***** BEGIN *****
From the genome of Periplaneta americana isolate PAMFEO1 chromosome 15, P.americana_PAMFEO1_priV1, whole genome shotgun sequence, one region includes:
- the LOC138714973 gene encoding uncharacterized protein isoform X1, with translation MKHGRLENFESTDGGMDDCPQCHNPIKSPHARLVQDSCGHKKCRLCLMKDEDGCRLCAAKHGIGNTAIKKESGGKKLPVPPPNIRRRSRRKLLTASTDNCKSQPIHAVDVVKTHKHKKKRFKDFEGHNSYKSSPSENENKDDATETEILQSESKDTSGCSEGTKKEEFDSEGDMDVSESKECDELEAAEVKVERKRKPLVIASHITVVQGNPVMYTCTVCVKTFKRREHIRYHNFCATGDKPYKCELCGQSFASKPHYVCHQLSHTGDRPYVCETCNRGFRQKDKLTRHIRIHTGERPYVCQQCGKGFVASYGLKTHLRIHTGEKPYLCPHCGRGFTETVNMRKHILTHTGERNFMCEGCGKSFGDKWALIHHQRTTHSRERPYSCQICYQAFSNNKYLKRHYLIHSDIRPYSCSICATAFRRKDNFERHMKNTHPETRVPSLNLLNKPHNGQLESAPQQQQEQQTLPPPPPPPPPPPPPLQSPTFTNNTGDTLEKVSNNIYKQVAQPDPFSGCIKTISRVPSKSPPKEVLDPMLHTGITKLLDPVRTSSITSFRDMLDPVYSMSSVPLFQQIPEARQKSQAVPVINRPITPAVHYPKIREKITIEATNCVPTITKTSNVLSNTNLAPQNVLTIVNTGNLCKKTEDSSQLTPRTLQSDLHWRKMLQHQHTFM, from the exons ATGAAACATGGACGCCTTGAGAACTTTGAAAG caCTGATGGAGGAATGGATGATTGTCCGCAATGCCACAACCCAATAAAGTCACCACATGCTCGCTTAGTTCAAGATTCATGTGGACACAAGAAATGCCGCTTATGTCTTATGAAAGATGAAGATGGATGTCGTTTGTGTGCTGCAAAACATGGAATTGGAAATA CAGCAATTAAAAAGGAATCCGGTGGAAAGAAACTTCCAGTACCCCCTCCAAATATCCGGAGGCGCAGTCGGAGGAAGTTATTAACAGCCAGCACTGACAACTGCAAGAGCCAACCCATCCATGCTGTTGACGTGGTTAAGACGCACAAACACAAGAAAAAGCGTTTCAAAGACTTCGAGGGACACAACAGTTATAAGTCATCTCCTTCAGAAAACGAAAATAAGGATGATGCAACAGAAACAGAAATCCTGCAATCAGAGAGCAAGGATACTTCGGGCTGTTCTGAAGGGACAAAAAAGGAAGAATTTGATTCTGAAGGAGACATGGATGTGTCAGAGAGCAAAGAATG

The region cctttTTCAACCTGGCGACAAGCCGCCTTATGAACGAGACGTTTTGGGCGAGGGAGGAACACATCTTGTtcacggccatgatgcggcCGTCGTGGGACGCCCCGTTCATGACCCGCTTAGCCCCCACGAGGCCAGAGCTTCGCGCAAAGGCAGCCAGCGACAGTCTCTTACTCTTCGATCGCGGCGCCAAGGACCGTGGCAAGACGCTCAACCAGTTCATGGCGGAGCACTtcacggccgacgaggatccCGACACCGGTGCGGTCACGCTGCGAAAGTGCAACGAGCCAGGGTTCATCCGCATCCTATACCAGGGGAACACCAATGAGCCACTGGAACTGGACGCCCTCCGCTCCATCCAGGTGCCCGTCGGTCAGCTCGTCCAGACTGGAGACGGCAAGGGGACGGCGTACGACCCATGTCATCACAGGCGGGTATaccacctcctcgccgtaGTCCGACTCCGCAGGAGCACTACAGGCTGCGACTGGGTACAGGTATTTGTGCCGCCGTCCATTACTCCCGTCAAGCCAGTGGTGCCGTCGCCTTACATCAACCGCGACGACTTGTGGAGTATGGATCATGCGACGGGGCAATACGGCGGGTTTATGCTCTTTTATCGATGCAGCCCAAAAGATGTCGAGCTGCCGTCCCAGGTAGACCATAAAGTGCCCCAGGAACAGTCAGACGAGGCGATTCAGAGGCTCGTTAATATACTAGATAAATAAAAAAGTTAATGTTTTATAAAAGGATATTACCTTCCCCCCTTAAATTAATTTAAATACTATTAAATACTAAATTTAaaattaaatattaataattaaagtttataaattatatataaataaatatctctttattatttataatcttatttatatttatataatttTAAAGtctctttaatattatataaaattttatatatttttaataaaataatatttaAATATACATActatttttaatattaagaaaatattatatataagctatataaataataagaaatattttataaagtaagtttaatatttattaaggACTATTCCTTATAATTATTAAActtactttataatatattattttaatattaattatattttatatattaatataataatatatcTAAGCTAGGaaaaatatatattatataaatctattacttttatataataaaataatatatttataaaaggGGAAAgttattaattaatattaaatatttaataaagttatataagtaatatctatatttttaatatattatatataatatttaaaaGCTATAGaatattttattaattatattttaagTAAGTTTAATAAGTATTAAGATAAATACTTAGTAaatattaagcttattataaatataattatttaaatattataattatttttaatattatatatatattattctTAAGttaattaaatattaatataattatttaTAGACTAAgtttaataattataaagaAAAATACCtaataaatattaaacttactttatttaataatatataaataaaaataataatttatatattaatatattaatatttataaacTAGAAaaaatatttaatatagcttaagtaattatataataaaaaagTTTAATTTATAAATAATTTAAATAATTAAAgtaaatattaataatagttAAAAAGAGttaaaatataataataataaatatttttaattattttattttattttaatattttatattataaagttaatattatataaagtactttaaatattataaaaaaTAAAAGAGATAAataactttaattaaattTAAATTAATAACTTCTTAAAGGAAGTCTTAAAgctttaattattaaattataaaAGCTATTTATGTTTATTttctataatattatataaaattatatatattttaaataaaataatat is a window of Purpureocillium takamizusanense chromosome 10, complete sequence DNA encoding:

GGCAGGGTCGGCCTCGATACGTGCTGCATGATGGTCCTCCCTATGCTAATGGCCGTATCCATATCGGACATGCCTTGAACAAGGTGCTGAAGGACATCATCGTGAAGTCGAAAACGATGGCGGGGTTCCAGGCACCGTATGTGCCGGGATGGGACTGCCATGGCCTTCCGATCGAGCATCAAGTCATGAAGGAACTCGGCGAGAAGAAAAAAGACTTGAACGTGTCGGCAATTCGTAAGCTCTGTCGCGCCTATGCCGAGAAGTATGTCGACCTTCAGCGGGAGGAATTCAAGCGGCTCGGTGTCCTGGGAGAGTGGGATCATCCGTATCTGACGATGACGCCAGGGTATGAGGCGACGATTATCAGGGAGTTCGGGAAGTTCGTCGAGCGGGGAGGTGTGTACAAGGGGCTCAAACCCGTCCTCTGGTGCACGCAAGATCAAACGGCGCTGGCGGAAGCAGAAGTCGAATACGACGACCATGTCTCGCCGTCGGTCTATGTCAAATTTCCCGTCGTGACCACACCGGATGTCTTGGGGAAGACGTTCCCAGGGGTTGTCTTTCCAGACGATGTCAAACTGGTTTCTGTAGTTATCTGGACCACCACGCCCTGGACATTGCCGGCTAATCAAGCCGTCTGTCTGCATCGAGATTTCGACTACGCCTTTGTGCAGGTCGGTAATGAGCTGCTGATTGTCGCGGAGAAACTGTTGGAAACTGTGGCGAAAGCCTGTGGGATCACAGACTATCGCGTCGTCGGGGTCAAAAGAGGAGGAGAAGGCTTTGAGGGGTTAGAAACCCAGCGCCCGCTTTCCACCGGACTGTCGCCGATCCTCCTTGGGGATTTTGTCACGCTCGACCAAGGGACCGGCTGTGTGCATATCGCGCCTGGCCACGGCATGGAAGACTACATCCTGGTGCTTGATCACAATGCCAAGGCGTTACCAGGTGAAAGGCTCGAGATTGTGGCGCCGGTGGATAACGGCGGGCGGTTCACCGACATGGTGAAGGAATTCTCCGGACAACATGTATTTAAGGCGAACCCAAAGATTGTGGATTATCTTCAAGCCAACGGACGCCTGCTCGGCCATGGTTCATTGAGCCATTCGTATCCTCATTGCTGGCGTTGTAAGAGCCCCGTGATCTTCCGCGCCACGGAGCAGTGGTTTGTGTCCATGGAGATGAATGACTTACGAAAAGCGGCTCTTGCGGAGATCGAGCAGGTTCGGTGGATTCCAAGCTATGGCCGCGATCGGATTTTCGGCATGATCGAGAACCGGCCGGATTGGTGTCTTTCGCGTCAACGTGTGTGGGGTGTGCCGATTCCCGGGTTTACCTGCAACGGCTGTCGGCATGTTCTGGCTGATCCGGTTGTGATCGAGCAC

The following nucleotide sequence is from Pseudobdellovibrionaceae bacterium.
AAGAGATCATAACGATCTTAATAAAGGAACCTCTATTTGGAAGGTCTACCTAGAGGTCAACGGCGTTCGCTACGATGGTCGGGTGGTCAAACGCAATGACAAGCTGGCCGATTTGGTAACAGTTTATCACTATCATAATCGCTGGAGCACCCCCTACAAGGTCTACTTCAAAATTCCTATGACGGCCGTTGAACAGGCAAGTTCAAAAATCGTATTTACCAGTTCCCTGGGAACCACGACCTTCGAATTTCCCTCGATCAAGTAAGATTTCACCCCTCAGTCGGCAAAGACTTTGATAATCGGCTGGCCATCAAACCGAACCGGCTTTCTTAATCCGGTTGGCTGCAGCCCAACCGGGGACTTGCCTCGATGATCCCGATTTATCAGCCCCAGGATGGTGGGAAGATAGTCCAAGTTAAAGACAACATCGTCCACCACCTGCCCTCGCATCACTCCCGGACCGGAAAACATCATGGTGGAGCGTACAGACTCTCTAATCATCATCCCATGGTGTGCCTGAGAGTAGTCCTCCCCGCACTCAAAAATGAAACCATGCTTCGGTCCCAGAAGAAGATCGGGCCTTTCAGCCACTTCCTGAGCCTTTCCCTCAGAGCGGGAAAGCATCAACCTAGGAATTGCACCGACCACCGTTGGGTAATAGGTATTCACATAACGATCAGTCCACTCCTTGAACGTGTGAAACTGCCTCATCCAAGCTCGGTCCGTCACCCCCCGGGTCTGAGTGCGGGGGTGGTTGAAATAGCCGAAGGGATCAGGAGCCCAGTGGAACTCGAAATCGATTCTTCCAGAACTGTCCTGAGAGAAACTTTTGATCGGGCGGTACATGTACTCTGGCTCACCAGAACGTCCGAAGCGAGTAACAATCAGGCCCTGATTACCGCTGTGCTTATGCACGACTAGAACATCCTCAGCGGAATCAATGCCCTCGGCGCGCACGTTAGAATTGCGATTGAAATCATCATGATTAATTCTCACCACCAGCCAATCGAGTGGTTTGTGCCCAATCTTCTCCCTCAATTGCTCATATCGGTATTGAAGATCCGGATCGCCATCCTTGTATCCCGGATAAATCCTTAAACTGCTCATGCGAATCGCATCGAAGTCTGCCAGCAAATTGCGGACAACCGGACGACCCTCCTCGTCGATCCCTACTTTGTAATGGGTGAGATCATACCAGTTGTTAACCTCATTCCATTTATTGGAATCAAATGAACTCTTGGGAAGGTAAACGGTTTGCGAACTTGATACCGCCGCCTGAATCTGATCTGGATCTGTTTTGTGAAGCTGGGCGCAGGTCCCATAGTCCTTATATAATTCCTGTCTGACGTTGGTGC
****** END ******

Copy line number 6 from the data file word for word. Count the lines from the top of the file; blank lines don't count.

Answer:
AAGAGATCATAACGATCTTAATAAAGGAACCTCTATTTGGAAGGTCTACCTAGAGGTCAACGGCGTTCGCTACGATGGTCGGGTGGTCAAACGCAATGACAAGCTGGCCGATTTGGTAACAGTTTATCACTATCATAATCGCTGGAGCACCCCCTACAAGGTCTACTTCAAAATTCCTATGACGGCCGTTGAACAGGCAAGTTCAAAAATCGTATTTACCAGTTCCCTGGGAACCACGACCTTCGAATTTCCCTCGATCAAGTAAGATTTCACCCCTCAGTCGGCAAAGACTTTGATAATCGGCTGGCCATCAAACCGAACCGGCTTTCTTAATCCGGTTGGCTGCAGCCCAACCGGGGACTTGCCTCGATGATCCCGATTTATCAGCCCCAGGATGGTGGGAAGATAGTCCAAGTTAAAGACAACATCGTCCACCACCTGCCCTCGCATCACTCCCGGACCGGAAAACATCATGGTGGAGCGTACAGACTCTCTAATCATCATCCCATGGTGTGCCTGAGAGTAGTCCTCCCCGCACTCAAAAATGAAACCATGCTTCGGTCCCAGAAGAAGATCGGGCCTTTCAGCCACTTCCTGAGCCTTTCCCTCAGAGCGGGAAAGCATCAACCTAGGAATTGCACCGACCACCGTTGGGTAATAGGTATTCACATAACGATCAGTCCACTCCTTGAACGTGTGAAACTGCCTCATCCAAGCTCGGTCCGTCACCCCCCGGGTCTGAGTGCGGGGGTGGTTGAAATAGCCGAAGGGATCAGGAGCCCAGTGGAACTCGAAATCGATTCTTCCAGAACTGTCCTGAGAGAAACTTTTGATCGGGCGGTACATGTACTCTGGCTCACCAGAACGTCCGAAGCGAGTAACAATCAGGCCCTGATTACCGCTGTGCTTATGCACGACTAGAACATCCTCAGCGGAATCAATGCCCTCGGCGCGCACGTTAGAATTGCGATTGAAATCATCATGATTAATTCTCACCACCAGCCAATCGAGTGGTTTGTGCCCAATCTTCTCCCTCAATTGCTCATATCGGTATTGAAGATCCGGATCGCCATCCTTGTATCCCGGATAAATCCTTAAACTGCTCATGCGAATCGCATCGAAGTCTGCCAGCAAATTGCGGACAACCGGACGACCCTCCTCGTCGATCCCTACTTTGTAATGGGTGAGATCATACCAGTTGTTAACCTCATTCCATTTATTGGAATCAAATGAACTCTTGGGAAGGTAAACGGTTTGCGAACTTGATACCGCCGCCTGAATCTGATCTGGATCTGTTTTGTGAAGCTGGGCGCAGGTCCCATAGTCCTTATATAATTCCTGTCTGACGTTGGTGC